Creating a pre-defined set of touchscreen gestures that caters to all users and age groups is difficult. To inform the design of intuitive and easy to use gestures specifically for children, we adapted a user-defined gesture study by Wobbrock et al.  that had been designed for adults. We then compared gestures created on an interactive tabletop by 12 children and 14 adults. Our study indicates that previous touchscreen experience strongly influences the gestures created by both groups; that adults and children create similar gestures; and that the adaptations we made allowed us to successfully elicit user-defined gestures from both children and adults. These findings will aid designers in better supporting touchscreen gestures for children, and provide a basis for further user-defined gesture studies with children.
You can see the camera-ready version of the paper here. The conference will be held in Aarhus, Denmark (home of LEGO!). Unfortunately, I won’t be attending, but first-author (and graduating Master’s student) Karen Rust will present the paper at the conference. Look for her in the short paper madness session, and the poster session!
We are pleased to announce that a new paper on the MTAGIC project has been accepted to the International Journal of Child-Computer Interaction! The paper, entitled “Children (and Adults) Benefit From Visual Feedback during Gesture Interaction on Mobile Touchscreen Devices,” is an extension of our IDC 2013 paper on visual feedback and gestural interaction for children and adults. The journal version examines more features and additional recognizers to uncover the effects of presence or absence of visual feedback during gestural interaction. Here is the abstract:
Surface gesture interaction styles used on mobile touchscreen devices often depend on the platform and application. Some applications show a visual trace of gesture input being made by the user, whereas others do not. Little work has been done examining the usability of visual feedback for surface gestures, especially for children. In this paper, we extend our previous work on an empirical study conducted with children, teens, and adults to explore characteristics of gesture interaction with and without visual feedback. We analyze 9 simple and 7 complex gesture features to determine whether differences exist between users of different age groups when completing surface gestures with and without visual feedback. We find that the gestures generated diverge significantly in ways that make them difficult to interpret by some recognizers. For example, users tend to make gestures with fewer strokes in the absence of visual feedback, and tend to make shorter, more compact gestures using straighter lines in the presence of visual feedback. In addition, users prefer to see visual feedback. Based on these findings, we present design recommendations for surface gesture interfaces for children, teens, and adults on mobile touchscreen devices. We recommend providing visual feedback, especially for children, wherever possible.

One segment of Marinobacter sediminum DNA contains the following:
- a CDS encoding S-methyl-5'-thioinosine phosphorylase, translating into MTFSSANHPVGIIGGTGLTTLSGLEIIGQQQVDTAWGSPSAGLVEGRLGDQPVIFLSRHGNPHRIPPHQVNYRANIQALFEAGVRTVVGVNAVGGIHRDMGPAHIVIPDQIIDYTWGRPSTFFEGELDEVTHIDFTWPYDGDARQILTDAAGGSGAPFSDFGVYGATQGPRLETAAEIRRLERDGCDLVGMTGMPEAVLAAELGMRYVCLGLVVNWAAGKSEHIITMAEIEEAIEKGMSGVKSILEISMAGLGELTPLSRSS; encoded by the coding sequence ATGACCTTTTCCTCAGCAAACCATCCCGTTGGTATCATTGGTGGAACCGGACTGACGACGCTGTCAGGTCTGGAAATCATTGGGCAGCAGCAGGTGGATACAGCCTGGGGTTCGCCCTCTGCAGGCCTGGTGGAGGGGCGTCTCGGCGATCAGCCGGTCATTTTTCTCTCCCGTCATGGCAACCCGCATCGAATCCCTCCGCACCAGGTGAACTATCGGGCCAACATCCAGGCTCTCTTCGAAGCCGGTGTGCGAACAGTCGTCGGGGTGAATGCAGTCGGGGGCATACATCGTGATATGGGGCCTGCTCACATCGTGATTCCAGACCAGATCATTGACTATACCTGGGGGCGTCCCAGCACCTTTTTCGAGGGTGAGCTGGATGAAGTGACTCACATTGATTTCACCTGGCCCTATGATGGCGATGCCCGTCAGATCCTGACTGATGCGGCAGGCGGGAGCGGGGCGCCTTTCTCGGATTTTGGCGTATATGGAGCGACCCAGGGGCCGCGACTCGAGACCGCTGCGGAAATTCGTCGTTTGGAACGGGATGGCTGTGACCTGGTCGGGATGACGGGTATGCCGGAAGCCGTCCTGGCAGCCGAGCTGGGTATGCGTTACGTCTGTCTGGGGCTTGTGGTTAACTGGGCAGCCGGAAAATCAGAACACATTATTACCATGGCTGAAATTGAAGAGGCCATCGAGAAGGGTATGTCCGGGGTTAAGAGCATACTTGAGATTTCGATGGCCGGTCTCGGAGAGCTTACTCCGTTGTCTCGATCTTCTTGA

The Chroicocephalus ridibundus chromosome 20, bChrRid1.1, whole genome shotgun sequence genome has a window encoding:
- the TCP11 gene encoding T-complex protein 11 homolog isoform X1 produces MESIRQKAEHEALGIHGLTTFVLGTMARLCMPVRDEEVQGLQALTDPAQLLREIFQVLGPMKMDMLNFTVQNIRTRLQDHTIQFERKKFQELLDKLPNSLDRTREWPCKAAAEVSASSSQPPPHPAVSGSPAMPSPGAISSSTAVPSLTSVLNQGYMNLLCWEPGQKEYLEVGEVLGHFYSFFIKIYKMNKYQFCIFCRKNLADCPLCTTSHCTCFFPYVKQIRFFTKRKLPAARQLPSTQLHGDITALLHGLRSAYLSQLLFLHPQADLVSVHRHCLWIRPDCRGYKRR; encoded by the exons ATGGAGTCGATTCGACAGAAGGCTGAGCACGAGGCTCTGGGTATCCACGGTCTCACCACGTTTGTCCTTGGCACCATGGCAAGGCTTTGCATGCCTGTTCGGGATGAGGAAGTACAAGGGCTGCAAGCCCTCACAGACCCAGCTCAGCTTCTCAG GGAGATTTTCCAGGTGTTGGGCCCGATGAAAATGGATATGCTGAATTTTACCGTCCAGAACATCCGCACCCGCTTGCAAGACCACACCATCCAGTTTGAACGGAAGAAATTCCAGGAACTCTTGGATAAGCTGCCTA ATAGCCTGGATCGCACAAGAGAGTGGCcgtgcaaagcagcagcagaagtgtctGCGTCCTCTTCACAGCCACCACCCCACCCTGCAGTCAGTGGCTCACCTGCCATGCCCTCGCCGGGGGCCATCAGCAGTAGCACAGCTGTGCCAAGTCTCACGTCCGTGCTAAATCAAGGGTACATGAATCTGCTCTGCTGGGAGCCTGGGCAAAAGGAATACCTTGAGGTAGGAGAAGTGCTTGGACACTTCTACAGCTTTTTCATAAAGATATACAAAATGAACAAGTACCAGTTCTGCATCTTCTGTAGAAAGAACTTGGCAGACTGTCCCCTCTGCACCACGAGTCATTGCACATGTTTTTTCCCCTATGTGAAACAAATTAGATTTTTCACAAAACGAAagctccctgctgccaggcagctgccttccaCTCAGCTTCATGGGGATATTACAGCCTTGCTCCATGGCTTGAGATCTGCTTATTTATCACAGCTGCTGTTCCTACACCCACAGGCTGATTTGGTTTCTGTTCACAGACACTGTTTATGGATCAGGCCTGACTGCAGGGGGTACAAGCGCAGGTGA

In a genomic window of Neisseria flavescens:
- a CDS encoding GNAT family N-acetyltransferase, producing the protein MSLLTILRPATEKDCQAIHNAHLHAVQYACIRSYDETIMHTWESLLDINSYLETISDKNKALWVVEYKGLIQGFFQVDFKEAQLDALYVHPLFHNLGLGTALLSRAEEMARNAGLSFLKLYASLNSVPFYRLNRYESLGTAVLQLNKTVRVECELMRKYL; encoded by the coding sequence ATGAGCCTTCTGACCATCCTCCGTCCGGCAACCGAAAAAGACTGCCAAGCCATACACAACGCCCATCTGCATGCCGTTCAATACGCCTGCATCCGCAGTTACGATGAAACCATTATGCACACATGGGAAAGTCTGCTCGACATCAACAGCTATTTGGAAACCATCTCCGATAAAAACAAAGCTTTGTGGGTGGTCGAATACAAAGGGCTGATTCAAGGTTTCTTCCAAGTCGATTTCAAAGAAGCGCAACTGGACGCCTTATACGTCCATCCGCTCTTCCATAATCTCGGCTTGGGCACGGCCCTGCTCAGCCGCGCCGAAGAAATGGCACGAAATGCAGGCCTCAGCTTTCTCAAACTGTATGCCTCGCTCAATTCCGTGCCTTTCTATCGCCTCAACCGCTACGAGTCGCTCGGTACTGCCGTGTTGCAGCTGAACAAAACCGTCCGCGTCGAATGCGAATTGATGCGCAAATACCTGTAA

When this article is officially published, I’ll add a link, but until then, you can check out the preprint version.
The $-family of gesture recognizers project has been working on more ways to characterize patterns in how users make gestures, in the form of new gesture accuracy measures (see our GI 2013 paper for the first set of measures we developed). This new set focuses on relative accuracy, or degree to which two gestures match locally rather than just simply global absolutes. Our paper introducing these measures has been accepted to ICMI 2013! My co-authors are Radu-Daniel Vatavu and Jacob O. Wobbrock. Here is the abstract:
Current measures of stroke gesture articulation lack descriptive power because they only capture absolute characteristics about the gesture as a whole, not fine-grained features that reveal subtleties about the gesture articulation path. We present a set of twelve new relative accuracy measures for stroke gesture articulation that characterize the geometric, kinematic, and articulation accuracy of single and multistroke gestures. To compute the accuracy measures, we introduce the concept of a gesture task axis. We evaluate our measures on five public datasets comprising 38,245 samples from107 participants, about which we make new discoveries; e.g., gestures articulated at fast speed are shorter in path length than slow or medium-speed gestures, but their path lengths vary the most, a finding that helps understand recognition performance. This
work will enable a better understanding of users’ stroke gesture articulation behavior, ultimately leading to better gesture set designs and more accurate recognizers.
I’ll be at ICMI 2013 in Sydney, Australia, in December (summer down under!) to present the paper. Come ask me about the details! In the meantime, check out the camera-ready version of our paper here.